John Hughes plucks and strums the kora in Shelburne
Fans of African music, and of good music generally, may want to mark their calendars for this Friday, April 20, when John Hughes will perform at Shelburne Town Hall at 7 p.m. The Brattleboro resident will deliver a concert of kora music, songs and stories that include both elegant and stately pieces from the classical Mande Jeli repertoire and original compositions that mingle disparate cultural influences.
The kora is a thousand-year-old West African harp not often heard in the United States. Its resonating chamber is made from a very large gourd covered with a stretched hide soundboard. It has 22 nylon strings in two separate rows that span four octaves. Hughes himself builds the koras he plays.
Hughes’s signature pieces are rhythmically nuanced, laced with syncopations that cascade off the strings into whirlpools of mesmerizing sound that aim to soothe and up-lift the spirit. His sometimes jazzy, hypnotic grooves cross cultural boundaries to take his audience on an intimate tour of universally musical expressions of joy and hope.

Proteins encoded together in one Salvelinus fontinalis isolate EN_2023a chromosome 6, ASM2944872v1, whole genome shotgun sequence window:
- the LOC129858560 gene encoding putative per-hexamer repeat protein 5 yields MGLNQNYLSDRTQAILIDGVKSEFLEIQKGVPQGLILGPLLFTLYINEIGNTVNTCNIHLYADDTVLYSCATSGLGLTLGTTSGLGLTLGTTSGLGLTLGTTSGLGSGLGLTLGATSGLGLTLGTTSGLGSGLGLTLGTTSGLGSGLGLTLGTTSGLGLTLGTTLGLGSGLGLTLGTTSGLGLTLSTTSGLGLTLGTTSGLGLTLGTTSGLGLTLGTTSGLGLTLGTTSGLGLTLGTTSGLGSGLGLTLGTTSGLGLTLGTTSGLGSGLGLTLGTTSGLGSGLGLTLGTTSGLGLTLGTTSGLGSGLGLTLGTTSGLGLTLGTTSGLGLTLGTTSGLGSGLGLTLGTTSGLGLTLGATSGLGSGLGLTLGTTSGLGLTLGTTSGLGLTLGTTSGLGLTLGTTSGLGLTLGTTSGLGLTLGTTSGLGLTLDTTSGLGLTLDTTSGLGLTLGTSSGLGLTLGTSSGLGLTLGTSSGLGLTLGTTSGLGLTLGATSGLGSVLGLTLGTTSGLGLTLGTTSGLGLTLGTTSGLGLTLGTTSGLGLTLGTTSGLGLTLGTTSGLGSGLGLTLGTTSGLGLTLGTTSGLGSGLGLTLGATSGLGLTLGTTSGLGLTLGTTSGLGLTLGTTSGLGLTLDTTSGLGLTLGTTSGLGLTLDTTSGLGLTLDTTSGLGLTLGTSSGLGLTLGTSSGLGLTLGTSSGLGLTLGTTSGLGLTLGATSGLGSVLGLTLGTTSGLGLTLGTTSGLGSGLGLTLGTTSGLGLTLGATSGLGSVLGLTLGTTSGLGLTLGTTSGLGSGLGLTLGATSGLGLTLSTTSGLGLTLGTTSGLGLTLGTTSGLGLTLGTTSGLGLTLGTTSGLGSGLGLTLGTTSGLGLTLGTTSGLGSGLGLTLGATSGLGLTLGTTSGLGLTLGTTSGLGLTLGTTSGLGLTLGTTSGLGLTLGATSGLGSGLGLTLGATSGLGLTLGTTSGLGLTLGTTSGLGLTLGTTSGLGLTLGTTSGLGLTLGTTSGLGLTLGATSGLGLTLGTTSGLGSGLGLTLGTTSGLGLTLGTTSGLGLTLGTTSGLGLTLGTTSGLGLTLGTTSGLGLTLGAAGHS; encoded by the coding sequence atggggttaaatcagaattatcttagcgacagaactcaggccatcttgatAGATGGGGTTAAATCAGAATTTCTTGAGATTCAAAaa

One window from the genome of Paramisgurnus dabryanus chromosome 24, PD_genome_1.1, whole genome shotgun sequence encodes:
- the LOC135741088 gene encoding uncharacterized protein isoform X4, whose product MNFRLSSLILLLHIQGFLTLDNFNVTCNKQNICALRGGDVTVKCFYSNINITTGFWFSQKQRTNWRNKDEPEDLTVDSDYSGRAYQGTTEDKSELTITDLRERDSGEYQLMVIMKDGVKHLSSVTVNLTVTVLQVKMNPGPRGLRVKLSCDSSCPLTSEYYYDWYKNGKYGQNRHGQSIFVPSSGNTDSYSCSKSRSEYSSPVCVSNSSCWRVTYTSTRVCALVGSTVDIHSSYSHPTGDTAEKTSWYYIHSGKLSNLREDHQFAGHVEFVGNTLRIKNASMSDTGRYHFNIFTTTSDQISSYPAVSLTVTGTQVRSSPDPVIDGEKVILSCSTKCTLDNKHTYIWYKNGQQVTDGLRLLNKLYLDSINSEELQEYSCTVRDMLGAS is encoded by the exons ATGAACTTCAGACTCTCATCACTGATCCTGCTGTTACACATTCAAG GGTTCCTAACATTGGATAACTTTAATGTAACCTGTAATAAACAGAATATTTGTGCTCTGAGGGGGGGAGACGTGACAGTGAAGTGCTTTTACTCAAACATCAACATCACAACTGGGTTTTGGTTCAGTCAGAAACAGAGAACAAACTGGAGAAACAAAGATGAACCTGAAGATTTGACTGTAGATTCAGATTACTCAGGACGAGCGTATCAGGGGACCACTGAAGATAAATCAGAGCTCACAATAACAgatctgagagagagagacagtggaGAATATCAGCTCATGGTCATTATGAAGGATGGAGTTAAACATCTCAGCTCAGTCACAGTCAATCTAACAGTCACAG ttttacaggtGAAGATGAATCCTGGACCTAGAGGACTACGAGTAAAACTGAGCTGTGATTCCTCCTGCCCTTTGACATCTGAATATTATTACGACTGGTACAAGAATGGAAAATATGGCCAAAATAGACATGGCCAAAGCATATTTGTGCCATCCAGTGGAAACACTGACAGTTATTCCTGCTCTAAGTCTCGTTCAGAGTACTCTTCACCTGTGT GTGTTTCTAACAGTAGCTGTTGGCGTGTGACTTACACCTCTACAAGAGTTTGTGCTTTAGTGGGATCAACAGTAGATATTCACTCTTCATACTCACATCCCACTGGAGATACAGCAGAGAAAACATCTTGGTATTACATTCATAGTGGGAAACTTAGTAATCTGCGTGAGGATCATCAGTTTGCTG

Hughes has studied the music, song and dance of West Africa for well over 25 years, training with numerous master drummers and dancers from Guinea and Mali. Though, as a kora player, John is entirely self-taught, he has received glowing praise from many master kora players from West Africa.
Tickets to Friday’s show are $30 at the door or $25 if you buy them online at brownpapertickets.com/event/3371460. Shelburne Town Hall is at 5372 Shelburne Road. Doors open at 6:30 p.m., music starts promptly at 7 p.m. and the show will run about an hour and a half.
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